Previously, Registered Designs had an absolute novelty requirement, which meant that if the design had been previously published, even just a day earlier on social media, for example, the designer was unable to obtain a Registered Design for that design.
The Designs Amendment (Advisory Council on Intellectual Property Response) Act 2021 (the Act) addresses this issue by introducing a grace period. The Act received Royal Assent on 10 September 2021, and Schedules 1-6 and 7 part 3 (which include the design grace period provisions) commence on 10 March 2022.
Schedule 1 of the Act introduces a 12-month grace period for the filing a design application.
This grace period enables those who disclose their design (or a variant thereof) to still obtain valid design protection, provided that their application for design registration is filed within 12 months of their first disclosure.
This is particularly useful when designs are accidentally disclosed, and for first-time designers, who may not even have known about registered designs at the time of their disclosure. As an example, a designer who publishes details of his or her design on social media may use the grace period to file an application for a registered design within 12 months.
As outlined above, Schedule 1, which includes the design grace period provisions, commence 10 March 2022.
While it enables publications to be disregarded under the grace period, it only applies “in relation to a publication or use that occurs on or after the commencement of Schedule 1”, i.e. only publications made on or after 10 March 2022 may be disregarded under the grace period.
Unlike the grace period for patents, the grace period for designs has an important exception, namely that designs published by the Registrar of Designs, or similar bodies in other countries (e.g. Designs Offices overseas), are not able to be disregarded under the grace period.
As such, it is important that any design applications filed outside of Australia are either filed in Australia before publication by the designs office overseas, or using the Paris Convention and claiming priority to the overseas filing.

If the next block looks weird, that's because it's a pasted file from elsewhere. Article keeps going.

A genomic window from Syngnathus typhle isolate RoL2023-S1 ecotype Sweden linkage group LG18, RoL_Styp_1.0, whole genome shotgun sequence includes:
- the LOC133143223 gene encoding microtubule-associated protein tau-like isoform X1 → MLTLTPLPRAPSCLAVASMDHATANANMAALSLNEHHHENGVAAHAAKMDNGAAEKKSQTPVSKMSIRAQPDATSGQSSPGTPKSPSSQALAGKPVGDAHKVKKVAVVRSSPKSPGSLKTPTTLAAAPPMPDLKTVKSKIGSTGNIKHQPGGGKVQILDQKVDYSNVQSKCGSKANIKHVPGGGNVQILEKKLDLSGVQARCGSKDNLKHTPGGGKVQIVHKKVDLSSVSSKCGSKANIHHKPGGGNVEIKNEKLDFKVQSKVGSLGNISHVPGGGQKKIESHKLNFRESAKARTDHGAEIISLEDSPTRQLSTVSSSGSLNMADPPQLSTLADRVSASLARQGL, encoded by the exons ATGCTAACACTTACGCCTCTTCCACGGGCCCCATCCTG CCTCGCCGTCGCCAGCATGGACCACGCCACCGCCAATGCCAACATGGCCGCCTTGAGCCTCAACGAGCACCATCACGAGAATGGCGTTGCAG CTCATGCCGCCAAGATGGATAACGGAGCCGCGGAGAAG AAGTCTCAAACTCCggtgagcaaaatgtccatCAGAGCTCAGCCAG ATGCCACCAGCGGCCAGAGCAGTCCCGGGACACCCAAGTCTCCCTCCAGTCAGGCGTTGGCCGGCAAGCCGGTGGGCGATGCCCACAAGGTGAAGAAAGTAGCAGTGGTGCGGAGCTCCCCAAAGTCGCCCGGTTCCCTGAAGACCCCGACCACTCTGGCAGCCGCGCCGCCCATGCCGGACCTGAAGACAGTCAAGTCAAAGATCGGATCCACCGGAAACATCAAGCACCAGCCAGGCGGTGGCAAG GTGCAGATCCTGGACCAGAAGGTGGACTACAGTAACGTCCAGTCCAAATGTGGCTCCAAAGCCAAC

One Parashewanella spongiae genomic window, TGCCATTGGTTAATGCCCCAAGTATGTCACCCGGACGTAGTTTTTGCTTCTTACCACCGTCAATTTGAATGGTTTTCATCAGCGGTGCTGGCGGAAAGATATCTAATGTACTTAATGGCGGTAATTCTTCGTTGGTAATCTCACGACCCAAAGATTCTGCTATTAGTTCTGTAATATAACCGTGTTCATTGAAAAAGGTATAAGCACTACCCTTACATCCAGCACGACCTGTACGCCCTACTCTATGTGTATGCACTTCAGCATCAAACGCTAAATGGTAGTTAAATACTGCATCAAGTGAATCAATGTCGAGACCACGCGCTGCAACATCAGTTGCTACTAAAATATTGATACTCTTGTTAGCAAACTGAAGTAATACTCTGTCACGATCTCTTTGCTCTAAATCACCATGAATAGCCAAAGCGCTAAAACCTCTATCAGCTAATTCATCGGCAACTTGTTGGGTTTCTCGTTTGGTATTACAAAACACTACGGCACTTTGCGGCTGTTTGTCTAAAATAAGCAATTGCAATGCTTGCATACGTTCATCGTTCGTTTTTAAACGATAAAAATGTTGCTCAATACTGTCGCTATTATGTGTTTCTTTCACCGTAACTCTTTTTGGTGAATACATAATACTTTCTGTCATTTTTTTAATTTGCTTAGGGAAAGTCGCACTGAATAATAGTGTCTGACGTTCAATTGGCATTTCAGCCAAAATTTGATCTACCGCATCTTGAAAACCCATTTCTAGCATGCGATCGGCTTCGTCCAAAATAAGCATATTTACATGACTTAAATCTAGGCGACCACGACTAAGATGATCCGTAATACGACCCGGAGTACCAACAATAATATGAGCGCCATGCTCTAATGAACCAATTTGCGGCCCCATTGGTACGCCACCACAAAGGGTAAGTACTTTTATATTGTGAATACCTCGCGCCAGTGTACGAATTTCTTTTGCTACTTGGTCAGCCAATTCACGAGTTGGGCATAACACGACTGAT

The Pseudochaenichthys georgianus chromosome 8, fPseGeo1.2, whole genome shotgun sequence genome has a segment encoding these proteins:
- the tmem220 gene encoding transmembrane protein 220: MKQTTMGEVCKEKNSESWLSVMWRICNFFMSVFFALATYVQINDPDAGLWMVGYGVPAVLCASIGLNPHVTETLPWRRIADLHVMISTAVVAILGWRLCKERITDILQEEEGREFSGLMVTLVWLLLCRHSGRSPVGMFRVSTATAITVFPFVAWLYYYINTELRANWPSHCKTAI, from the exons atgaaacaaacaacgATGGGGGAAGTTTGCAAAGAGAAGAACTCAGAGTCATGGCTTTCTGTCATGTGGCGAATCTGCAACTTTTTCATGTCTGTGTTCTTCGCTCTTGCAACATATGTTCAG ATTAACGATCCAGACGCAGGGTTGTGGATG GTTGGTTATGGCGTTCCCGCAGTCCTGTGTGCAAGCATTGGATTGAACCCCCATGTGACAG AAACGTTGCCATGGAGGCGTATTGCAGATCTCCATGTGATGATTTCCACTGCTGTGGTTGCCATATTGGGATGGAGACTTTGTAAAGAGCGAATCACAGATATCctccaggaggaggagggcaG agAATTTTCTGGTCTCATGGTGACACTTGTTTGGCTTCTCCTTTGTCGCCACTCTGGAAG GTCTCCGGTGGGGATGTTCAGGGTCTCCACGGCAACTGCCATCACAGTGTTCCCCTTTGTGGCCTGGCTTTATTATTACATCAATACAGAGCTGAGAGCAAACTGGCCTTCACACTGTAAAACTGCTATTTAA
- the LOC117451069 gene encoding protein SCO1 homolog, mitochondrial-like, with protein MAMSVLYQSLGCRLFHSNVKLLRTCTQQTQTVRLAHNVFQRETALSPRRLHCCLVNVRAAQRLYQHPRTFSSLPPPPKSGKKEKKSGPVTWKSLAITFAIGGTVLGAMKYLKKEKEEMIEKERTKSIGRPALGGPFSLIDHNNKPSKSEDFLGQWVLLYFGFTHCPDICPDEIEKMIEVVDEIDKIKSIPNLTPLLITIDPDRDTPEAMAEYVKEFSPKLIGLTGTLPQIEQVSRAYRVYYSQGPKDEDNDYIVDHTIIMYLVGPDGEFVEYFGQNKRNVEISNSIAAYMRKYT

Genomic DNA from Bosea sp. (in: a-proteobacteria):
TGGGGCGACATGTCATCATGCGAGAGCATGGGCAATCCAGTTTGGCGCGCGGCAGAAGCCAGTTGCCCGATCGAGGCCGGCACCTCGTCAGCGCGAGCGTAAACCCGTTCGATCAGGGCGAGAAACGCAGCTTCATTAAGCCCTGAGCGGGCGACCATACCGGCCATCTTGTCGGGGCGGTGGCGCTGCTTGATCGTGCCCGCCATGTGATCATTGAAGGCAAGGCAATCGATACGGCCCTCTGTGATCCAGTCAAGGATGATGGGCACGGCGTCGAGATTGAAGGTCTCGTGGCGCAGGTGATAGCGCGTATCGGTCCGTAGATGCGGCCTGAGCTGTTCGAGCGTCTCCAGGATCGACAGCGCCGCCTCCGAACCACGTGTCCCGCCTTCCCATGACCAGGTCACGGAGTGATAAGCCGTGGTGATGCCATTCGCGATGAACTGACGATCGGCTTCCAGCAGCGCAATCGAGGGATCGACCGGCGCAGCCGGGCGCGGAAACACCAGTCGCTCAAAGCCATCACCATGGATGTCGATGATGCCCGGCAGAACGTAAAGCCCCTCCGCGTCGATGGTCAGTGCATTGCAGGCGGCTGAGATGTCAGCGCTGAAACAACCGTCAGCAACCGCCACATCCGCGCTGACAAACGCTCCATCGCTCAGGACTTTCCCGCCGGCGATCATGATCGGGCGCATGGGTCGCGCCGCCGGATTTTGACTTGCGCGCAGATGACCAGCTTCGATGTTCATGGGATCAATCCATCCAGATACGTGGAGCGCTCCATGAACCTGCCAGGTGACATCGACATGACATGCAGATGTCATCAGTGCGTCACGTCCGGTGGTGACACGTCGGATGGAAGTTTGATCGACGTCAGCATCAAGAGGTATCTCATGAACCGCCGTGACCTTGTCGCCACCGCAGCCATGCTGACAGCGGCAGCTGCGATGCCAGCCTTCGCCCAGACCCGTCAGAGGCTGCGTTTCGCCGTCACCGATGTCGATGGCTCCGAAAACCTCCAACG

Another reason to avoid using the Grace Period, where possible, is that there is a prior use infringement exemption.
A person is not taken to infringe a registered design if before the priority date of that design:
(c) the person had:
(i) made a product, in relation to which the design became registered, which embodied a design (the comparable design ) that was identical to, or substantially similar in overall impression to, the design that became registered; or
(ii) imported such a product into Australia for sale, or for use for the purposes of any trade or business; or
(iii) sold, hired or otherwise disposed of such a product; or
(iv) used such a product in any way for the purposes of any trade or business; or
(v) kept such a product for the purpose of doing any of the things mentioned in subparagraph (iii) or (iv); or
(d) the person had taken definite steps (contractually or otherwise and whether or not in Australia) to do an act covered by paragraph (c).
In other words, if a third-party copies or independently creates a design, or has taken definite steps to, during the grace period, they may have a prior use infringement exemption.
As such, it is important that an application for design registration be filed as soon as possible in the grace period, to reduce the amount of time third-parties have to copy the design.
The 12-month grace period for the filing a design application is probably best seen as a safety net, as it potentially has exceptions, and potentially allows a third-party to avoid infringement.
If you have any questions around Registered Designs, please do not hesitate to contact us at Kings Patent and Trade Marks Attorneys. You can book an online, phone or in person meeting with one of our attorneys here.